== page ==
Thought process:

Cognition:

Insight and judgement
Impulse control

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This part of the interview can be difficult to remember and different services have developed a multitude of acronyms for remembering the various elements of the remaining mental health assessment. Listed below are two.

ABC of Mental Health Assessment [12]:

GFCMA – ‘Got Four Clients on Monday Afternoon’ [13]:

Appearance, attitude and behaviour

This determines the patient’s ability to self-care. Table 20.1.8 lists features that may require particular attention. Attitude is important as it may indicate whether a patient is compliant with management and treatment. Abnormal posturing or repetitive behaviours should be noted. These may indicate increasing thought disturbance. With increasing aggression and agitation, there may be motor restlessness, pacing and hand wringing. Tension may escalate rapidly and steps should be taken early to diffuse the situation.

The interviewer should note the rate, volume and rhythmicity of speech. This can range from completely mute, through monosyllabic answers, to rapid, loud speech indicative of pressure of speech. The tone, inflection, content and structure of speech should be noted. The interviewer should determine if the speech is fluent, if the thoughts behind it are logical and whether it flows appropriately for the situation.

Thought disorder

This is speech that does not reach its goal, is not fluent and is interrupted often with many pauses or changes in direction. A list with explanations is given in Table 20.1.9.

Table 20.1.9

Thought disorders

Circumstantiality Delays in reaching goals by long-winded explanations, but eventually gets there
Distractible speech Changes topic according to what is happening around the patient
Loosening of associations Logical thought progression does not occur and ideas shift from one subject to another with little or no association between them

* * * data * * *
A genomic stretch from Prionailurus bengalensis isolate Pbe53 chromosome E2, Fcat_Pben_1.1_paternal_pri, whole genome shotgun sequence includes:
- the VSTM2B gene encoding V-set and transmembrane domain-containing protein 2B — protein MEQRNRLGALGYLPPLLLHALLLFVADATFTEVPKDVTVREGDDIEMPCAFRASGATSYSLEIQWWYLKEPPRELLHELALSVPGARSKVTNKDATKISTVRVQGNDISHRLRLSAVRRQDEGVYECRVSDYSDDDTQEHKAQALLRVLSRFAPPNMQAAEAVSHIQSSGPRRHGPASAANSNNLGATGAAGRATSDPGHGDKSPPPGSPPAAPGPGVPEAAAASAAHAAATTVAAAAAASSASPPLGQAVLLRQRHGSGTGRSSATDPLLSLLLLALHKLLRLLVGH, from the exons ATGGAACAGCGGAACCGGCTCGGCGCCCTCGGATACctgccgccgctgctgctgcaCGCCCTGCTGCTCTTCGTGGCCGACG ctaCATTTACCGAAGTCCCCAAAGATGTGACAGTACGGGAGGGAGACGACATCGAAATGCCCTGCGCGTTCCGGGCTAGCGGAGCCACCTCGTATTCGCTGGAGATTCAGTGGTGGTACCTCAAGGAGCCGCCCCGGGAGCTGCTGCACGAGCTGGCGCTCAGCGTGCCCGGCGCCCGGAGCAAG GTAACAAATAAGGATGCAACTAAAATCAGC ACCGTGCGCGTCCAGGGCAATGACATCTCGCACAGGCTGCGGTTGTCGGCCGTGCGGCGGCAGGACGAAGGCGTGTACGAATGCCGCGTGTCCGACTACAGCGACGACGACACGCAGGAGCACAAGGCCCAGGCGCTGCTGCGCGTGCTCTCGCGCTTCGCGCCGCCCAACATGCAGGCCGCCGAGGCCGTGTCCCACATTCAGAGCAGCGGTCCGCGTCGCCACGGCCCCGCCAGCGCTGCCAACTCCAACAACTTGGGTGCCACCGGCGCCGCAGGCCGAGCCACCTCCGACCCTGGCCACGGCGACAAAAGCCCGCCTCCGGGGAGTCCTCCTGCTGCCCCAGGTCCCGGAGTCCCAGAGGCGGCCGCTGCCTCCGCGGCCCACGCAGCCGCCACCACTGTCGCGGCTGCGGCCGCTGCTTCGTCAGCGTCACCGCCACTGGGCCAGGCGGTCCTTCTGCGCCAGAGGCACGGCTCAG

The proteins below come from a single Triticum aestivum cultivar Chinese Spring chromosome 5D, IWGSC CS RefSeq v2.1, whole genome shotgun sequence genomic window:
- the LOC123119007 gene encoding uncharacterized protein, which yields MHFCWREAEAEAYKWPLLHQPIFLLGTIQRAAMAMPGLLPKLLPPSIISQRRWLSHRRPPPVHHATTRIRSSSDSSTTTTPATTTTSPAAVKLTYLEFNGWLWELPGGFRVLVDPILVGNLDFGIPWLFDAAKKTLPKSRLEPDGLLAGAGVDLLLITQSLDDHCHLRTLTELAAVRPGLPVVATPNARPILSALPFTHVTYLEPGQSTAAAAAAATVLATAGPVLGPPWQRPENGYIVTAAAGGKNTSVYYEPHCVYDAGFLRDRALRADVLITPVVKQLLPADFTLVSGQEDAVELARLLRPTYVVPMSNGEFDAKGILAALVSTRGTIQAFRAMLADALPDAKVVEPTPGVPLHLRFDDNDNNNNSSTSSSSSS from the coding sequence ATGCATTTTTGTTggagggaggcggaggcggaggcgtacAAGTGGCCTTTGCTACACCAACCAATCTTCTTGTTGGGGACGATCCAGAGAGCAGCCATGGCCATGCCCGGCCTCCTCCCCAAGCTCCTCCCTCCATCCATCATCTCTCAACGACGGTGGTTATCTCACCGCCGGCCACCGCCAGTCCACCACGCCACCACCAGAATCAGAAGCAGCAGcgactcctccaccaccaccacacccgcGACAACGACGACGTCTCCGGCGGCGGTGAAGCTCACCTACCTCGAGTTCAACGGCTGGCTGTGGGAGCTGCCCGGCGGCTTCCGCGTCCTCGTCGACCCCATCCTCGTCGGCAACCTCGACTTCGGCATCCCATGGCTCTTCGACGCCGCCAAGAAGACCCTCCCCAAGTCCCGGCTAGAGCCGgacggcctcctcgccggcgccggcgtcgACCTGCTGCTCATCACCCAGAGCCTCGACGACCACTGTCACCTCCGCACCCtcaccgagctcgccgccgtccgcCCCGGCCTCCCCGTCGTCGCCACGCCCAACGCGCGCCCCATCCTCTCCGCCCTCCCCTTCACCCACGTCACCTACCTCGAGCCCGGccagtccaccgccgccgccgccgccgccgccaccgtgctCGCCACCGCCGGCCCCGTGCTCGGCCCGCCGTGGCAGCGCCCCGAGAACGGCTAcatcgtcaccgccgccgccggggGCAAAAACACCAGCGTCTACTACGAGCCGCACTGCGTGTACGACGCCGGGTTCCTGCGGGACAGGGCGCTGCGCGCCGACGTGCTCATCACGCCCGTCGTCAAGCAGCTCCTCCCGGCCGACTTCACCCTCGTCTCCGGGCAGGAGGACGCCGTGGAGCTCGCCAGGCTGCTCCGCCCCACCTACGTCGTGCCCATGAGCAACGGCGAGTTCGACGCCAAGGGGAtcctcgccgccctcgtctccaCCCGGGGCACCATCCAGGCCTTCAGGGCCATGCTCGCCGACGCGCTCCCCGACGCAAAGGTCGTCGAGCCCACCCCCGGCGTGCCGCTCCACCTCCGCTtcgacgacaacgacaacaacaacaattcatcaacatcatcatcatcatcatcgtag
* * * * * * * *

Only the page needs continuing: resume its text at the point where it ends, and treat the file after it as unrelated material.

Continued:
Flight of ideas Fragmented, rapid thoughts that the patient cannot express fully as they are occurring at such a rapid rate
Tangentiality Responses that superficially appear appropriate, but which are completely irrelevant or oblique
Clanging Speech where words are chosen because they rhyme and do not make sense
Neologisms Creation of new words with no meaning except to the patient
Thought blocking Interruption to thought process where thoughts are absent for a few seconds and are unable to be retrieved
Thought content

There are often recurrent themes in the speech of an acutely disturbed patient. These may revolve around suicide, persecution, control, reference, religion or somaticism (the extremes of which are nihilistic delusions – the belief that part of the self does not exist, is dead or decaying) or they may be grandiose in nature.

Perception

A patient may be actively hallucinating despite denying this on questioning. It is important to note if the patient’s eyes suddenly switch direction for no apparent reason or they appear to be listening to a voice. These movements are often quite subtle and easily missed if observation is not active.

Cognitive assessment and physical examination

A formal examination of cognitive function and a thorough physical examination complete the full psychiatric assessment. The interviewer should ensure that the patient does not have an acute confusional state secondary to a physical condition that may account for a behavioural problem.

A number of tools are available to assess cognitive functioning. These comprise assessments in orientation, concentration, memory, language, abstraction and judgement. An assessment of a patient’s cognitive functioning and intelligence may assist in deciding the best way to deal with problems.

Approximately 20% of mental health patients have a concurrent active medical disorder requiring treatment and possibly contributing to the acute behavioural disturbance [6]. Investigations depend on physical findings but may include creatine kinase, urine drug screen, electroencephalogram, computed tomography and lumbar puncture. Only after this can an emergency medicine practitioner plan the most appropriate management.

Conclusion

Although time consuming, a good mental health assessment is vital for the appropriate management and disposition of what is an increasingly large group of patients in the ED. If able to formulate an opinion on the risk assessments regarding suicide, violence and flight risk and the aims of the MSE, the emergency clinician will be able to present to mental health services a comprehensive picture of the patient.

The mental health professional is then able to administer mental health first aid [2], the principles of which are: